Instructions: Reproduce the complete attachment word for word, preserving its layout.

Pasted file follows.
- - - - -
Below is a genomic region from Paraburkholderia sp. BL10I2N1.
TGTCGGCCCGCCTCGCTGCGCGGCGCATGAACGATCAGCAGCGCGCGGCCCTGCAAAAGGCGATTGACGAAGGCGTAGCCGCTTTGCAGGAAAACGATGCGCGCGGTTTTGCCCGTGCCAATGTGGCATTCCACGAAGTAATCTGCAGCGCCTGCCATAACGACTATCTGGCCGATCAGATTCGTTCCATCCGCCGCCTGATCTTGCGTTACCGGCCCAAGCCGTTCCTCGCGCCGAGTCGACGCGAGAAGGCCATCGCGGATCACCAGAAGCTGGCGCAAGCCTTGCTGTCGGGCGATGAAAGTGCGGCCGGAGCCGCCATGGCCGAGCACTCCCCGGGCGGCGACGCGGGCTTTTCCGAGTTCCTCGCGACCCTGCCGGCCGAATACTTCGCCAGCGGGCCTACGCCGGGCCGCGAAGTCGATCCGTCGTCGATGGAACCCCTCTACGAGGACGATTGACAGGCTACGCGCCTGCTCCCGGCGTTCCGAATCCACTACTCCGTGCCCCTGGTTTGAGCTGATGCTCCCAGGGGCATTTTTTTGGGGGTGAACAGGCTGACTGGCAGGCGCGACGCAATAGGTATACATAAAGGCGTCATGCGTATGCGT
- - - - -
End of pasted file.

Below is a genomic region from Paraburkholderia sp. BL10I2N1.
TGTCGGCCCGCCTCGCTGCGCGGCGCATGAACGATCAGCAGCGCGCGGCCCTGCAAAAGGCGATTGACGAAGGCGTAGCCGCTTTGCAGGAAAACGATGCGCGCGGTTTTGCCCGTGCCAATGTGGCATTCCACGAAGTAATCTGCAGCGCCTGCCATAACGACTATCTGGCCGATCAGATTCGTTCCATCCGCCGCCTGATCTTGCGTTACCGGCCCAAGCCGTTCCTCGCGCCGAGTCGACGCGAGAAGGCCATCGCGGATCACCAGAAGCTGGCGCAAGCCTTGCTGTCGGGCGATGAAAGTGCGGCCGGAGCCGCCATGGCCGAGCACTCCCCGGGCGGCGACGCGGGCTTTTCCGAGTTCCTCGCGACCCTGCCGGCCGAATACTTCGCCAGCGGGCCTACGCCGGGCCGCGAAGTCGATCCGTCGTCGATGGAACCCCTCTACGAGGACGATTGACAGGCTACGCGCCTGCTCCCGGCGTTCCGAATCCACTACTCCGTGCCCCTGGTTTGAGCTGATGCTCCCAGGGGCATTTTTTTGGGGGTGAACAGGCTGACTGGCAGGCGCGACGCAATAGGTATACATAAAGGCGTCATGCGTATGCGT